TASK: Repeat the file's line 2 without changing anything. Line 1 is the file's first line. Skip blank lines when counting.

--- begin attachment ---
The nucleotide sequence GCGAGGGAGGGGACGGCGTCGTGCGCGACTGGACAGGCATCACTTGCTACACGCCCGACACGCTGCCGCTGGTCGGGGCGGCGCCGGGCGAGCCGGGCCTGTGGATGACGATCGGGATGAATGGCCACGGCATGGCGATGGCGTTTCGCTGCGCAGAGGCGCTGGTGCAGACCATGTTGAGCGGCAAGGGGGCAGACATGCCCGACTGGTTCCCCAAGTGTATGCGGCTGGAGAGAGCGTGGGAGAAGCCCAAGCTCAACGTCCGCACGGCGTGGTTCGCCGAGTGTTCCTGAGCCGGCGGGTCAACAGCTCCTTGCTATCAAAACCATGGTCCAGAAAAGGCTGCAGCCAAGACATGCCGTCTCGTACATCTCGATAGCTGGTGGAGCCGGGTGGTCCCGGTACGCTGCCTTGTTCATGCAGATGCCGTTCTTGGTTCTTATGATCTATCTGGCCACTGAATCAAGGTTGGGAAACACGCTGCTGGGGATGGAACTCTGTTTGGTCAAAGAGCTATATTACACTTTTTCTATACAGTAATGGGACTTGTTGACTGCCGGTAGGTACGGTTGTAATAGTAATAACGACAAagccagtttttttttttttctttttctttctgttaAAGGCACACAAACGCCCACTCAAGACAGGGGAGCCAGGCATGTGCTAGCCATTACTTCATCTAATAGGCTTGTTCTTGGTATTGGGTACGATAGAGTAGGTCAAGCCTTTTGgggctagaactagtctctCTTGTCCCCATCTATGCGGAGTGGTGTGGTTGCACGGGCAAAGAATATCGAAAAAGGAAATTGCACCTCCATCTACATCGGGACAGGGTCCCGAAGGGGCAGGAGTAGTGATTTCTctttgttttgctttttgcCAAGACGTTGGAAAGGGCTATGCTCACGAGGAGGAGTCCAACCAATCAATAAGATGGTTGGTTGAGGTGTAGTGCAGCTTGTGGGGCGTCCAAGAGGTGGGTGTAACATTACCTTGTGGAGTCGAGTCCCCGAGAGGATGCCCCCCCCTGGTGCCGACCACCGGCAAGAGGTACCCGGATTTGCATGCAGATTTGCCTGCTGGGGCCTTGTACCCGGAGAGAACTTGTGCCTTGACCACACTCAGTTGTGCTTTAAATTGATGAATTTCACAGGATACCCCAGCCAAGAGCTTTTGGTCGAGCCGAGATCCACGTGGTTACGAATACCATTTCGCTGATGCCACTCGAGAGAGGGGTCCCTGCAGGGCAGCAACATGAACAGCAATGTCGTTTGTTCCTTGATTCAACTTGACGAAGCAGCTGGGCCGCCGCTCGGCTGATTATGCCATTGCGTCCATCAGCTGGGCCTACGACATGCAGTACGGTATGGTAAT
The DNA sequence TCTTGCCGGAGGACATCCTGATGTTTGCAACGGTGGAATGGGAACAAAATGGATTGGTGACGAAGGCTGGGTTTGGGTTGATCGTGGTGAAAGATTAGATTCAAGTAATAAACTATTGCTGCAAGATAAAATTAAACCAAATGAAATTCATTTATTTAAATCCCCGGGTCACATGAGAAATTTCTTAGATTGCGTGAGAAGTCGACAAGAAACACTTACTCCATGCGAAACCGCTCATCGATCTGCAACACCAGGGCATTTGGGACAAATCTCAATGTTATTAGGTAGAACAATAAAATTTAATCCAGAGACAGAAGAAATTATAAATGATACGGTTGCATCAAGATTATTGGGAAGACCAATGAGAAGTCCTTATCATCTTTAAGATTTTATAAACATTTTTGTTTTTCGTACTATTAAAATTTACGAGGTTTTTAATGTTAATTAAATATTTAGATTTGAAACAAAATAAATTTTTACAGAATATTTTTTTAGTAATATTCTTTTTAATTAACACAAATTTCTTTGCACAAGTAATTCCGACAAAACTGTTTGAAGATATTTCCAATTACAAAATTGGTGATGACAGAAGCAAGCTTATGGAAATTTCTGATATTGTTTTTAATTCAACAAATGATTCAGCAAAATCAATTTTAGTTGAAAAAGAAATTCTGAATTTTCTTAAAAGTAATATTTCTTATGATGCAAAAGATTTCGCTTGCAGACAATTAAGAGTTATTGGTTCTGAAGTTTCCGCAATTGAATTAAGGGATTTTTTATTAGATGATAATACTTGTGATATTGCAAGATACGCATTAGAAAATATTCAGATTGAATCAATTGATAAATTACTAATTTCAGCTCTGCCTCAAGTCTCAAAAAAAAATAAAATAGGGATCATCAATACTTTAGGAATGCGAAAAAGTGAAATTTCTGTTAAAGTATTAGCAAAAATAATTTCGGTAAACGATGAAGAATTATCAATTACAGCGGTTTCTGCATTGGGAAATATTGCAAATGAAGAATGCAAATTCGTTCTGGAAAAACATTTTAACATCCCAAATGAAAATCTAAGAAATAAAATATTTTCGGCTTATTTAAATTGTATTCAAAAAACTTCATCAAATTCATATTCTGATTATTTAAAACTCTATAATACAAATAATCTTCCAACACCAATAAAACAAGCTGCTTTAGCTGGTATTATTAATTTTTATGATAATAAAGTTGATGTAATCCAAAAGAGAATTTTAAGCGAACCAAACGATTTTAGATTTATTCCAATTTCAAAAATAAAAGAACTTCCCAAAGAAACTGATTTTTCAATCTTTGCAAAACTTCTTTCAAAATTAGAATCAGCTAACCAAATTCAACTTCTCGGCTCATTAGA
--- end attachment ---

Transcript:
The DNA sequence TCTTGCCGGAGGACATCCTGATGTTTGCAACGGTGGAATGGGAACAAAATGGATTGGTGACGAAGGCTGGGTTTGGGTTGATCGTGGTGAAAGATTAGATTCAAGTAATAAACTATTGCTGCAAGATAAAATTAAACCAAATGAAATTCATTTATTTAAATCCCCGGGTCACATGAGAAATTTCTTAGATTGCGTGAGAAGTCGACAAGAAACACTTACTCCATGCGAAACCGCTCATCGATCTGCAACACCAGGGCATTTGGGACAAATCTCAATGTTATTAGGTAGAACAATAAAATTTAATCCAGAGACAGAAGAAATTATAAATGATACGGTTGCATCAAGATTATTGGGAAGACCAATGAGAAGTCCTTATCATCTTTAAGATTTTATAAACATTTTTGTTTTTCGTACTATTAAAATTTACGAGGTTTTTAATGTTAATTAAATATTTAGATTTGAAACAAAATAAATTTTTACAGAATATTTTTTTAGTAATATTCTTTTTAATTAACACAAATTTCTTTGCACAAGTAATTCCGACAAAACTGTTTGAAGATATTTCCAATTACAAAATTGGTGATGACAGAAGCAAGCTTATGGAAATTTCTGATATTGTTTTTAATTCAACAAATGATTCAGCAAAATCAATTTTAGTTGAAAAAGAAATTCTGAATTTTCTTAAAAGTAATATTTCTTATGATGCAAAAGATTTCGCTTGCAGACAATTAAGAGTTATTGGTTCTGAAGTTTCCGCAATTGAATTAAGGGATTTTTTATTAGATGATAATACTTGTGATATTGCAAGATACGCATTAGAAAATATTCAGATTGAATCAATTGATAAATTACTAATTTCAGCTCTGCCTCAAGTCTCAAAAAAAAATAAAATAGGGATCATCAATACTTTAGGAATGCGAAAAAGTGAAATTTCTGTTAAAGTATTAGCAAAAATAATTTCGGTAAACGATGAAGAATTATCAATTACAGCGGTTTCTGCATTGGGAAATATTGCAAATGAAGAATGCAAATTCGTTCTGGAAAAACATTTTAACATCCCAAATGAAAATCTAAGAAATAAAATATTTTCGGCTTATTTAAATTGTATTCAAAAAACTTCATCAAATTCATATTCTGATTATTTAAAACTCTATAATACAAATAATCTTCCAACACCAATAAAACAAGCTGCTTTAGCTGGTATTATTAATTTTTATGATAATAAAGTTGATGTAATCCAAAAGAGAATTTTAAGCGAACCAAACGATTTTAGATTTATTCCAATTTCAAAAATAAAAGAACTTCCCAAAGAAACTGATTTTTCAATCTTTGCAAAACTTCTTTCAAAATTAGAATCAGCTAACCAAATTCAACTTCTCGGCTCATTAGA